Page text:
As many CIOs and IT managers from the UK are being offered positions in South Africa’s burgeoning IT industry (and vice versa), we take a look at some key differences between the two countries’ employment law for those of you considering relocation:
Private sector pensions
There is no legal requirement for South African companies to provide any form of retirement scheme for employees, whether in the form of a provident fund, occupational pension or other arrangement. Most organisations, however, tend to have some sort of program in place – it’s definitely worth enquiring about a firm’s precise arrangement before accepting a job offer.
In the UK, a private employer is required by law to enrol all its UK workers in and contribute to a pension scheme. The regulations apply to all employees aged 22 and over who earn at least £10,000 per year. There’s also a host of additional legal requirements including offering opt-out options; the possibility of a ‘salary sacrifice’ (or SMART) scheme and certain information you should be kept up to date with. Again, we highly recommend you ask for more details when considering whether to take up an offer as private sector schemes in the UK can vary enormously.
Maternity and paternity leave
While female employees in South Africa have a legal right to four consecutive months of maternity leave, companies are under no obligation to offer paid maternity packages. Unpaid leave may begin up to four weeks before the birth of the baby. If you meet certain criteria and have been contributing to the country’s Unemployment Insurance Fund, you can claim up to 60 percent of your salary for the duration of your leave. It’s worth bearing in mind that the UIF is unavailable to foreign contract workers.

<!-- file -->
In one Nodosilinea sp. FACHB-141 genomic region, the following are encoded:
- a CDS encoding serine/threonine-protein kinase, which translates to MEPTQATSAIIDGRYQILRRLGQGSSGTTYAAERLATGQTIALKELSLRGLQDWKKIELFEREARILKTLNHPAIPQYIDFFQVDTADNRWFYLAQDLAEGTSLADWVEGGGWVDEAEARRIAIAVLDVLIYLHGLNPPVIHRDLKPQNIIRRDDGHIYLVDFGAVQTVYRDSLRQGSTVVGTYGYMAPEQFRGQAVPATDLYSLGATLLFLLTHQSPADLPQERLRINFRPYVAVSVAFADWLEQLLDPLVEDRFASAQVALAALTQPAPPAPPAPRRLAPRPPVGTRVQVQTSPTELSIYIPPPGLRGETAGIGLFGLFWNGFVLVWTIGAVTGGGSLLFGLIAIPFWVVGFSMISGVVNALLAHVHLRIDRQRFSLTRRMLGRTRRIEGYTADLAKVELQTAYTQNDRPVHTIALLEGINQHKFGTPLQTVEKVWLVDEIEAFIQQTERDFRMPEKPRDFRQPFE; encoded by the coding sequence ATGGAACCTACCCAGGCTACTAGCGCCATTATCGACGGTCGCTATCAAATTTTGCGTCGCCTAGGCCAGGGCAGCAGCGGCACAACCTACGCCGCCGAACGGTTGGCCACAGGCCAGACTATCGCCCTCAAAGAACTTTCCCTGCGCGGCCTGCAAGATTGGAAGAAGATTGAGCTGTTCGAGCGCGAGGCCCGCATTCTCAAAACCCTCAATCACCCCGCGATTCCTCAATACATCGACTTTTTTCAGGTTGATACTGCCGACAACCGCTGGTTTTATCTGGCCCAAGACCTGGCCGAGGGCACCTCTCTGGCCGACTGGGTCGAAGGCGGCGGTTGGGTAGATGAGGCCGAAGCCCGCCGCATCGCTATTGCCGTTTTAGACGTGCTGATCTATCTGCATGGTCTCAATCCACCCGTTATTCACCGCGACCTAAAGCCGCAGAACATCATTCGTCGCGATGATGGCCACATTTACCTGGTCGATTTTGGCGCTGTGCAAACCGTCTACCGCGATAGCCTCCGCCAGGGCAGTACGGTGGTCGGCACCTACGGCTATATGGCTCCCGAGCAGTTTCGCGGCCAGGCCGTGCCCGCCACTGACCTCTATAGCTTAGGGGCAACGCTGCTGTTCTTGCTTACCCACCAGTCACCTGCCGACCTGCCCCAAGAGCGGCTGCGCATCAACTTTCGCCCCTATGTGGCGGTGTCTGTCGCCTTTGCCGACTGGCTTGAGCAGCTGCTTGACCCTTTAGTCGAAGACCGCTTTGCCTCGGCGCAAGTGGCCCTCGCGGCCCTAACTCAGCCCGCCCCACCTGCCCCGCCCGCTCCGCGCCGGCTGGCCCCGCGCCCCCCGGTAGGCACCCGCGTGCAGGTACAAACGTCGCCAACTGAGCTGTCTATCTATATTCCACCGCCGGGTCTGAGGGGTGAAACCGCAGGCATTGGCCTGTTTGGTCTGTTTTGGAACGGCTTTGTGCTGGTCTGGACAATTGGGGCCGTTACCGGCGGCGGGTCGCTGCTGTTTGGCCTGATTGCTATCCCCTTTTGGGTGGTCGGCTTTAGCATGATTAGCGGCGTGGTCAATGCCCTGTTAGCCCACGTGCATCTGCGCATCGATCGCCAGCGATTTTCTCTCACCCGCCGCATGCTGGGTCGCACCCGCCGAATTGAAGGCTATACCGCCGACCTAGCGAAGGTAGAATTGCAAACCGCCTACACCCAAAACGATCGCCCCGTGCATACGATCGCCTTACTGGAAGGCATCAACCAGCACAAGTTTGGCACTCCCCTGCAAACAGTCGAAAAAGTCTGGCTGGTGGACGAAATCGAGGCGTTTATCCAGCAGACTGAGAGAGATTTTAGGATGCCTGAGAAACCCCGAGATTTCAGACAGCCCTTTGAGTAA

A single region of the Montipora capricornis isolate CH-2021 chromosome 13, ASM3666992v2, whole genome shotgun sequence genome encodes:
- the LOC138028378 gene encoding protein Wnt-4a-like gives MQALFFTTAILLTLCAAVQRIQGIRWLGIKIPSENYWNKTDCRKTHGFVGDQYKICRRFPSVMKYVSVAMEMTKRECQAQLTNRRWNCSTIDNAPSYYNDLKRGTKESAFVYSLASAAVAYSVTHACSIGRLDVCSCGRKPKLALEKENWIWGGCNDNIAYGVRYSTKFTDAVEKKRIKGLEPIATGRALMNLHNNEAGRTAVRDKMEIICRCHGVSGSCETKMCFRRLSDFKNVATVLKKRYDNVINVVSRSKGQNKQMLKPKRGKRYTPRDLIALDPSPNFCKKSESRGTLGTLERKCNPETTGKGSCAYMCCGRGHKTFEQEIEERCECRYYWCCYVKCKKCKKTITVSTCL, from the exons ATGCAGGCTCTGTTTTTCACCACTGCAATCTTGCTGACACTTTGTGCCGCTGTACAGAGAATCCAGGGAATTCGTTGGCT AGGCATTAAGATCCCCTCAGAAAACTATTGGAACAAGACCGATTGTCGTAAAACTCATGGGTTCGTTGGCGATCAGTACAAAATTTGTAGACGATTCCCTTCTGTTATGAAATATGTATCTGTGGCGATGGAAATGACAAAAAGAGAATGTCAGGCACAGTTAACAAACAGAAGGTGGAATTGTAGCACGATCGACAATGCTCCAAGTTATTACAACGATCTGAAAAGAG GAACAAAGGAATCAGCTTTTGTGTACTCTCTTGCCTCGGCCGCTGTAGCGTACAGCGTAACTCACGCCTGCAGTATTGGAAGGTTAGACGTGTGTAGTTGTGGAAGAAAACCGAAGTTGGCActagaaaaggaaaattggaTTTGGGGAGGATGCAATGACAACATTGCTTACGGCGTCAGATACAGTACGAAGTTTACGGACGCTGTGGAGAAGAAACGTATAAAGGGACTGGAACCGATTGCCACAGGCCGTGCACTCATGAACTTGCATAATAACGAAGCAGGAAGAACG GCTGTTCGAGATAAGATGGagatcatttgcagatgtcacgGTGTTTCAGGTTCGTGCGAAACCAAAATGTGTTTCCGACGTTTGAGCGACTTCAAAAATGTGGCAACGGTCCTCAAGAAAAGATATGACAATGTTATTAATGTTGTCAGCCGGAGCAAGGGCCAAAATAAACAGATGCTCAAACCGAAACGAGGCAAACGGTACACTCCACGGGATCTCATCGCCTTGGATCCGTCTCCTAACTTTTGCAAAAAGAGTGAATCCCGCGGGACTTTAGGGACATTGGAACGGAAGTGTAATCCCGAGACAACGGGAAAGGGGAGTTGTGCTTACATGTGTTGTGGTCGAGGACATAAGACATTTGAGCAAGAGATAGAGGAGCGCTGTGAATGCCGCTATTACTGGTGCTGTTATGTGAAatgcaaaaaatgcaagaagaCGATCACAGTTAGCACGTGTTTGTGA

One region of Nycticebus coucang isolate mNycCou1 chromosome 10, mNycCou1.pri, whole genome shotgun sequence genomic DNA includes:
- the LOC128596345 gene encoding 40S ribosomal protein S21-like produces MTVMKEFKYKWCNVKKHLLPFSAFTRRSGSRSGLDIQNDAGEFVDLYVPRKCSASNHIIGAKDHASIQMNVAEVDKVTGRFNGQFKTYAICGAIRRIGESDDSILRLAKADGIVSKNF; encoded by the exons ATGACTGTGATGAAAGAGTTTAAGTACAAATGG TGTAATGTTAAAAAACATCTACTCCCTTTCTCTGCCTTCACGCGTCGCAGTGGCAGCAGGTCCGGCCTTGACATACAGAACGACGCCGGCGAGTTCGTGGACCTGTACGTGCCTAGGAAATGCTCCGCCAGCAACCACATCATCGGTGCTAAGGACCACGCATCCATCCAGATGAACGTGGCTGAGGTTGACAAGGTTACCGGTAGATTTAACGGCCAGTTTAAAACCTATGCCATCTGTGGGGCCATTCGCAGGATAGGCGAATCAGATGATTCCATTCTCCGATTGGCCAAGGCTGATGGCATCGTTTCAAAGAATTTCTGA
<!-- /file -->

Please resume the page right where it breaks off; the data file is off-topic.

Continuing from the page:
Maternity law in the UK is much more generous, though legal requirements vary between those classed as employees and workers taken on as independent contractors. Employees, umbrella employees and company directors who meet certain criteria, for example, are entitled to a 90 percent of their average earnings plus £139.58 for the first six weeks, dropping to £139.98 for the following 33 weeks. As always, this merits thorough investigation if it’s likely to apply to you.
Informing and consulting about transfers
British employees considering a move to the rainbow nation might be a little shocked to discover that there’s no requirement under South African law for employers to consult either employees or unions when a business is being transferred to new owners or merging with another organisation. This right to secrecy applies to both the transferer and the transferee, though the new employer is under the same legal obligations to its employees as the original one.
In the UK, by contrast, there is an explicit legal requirement for employers to keep employees and unions thoroughly informed of any impending business transfers or mergers. Company bosses must consult with union reps or elected spokespeople for employees, also informing them in writing the reasons, timing and economic implications of a transfer, among several other requirements.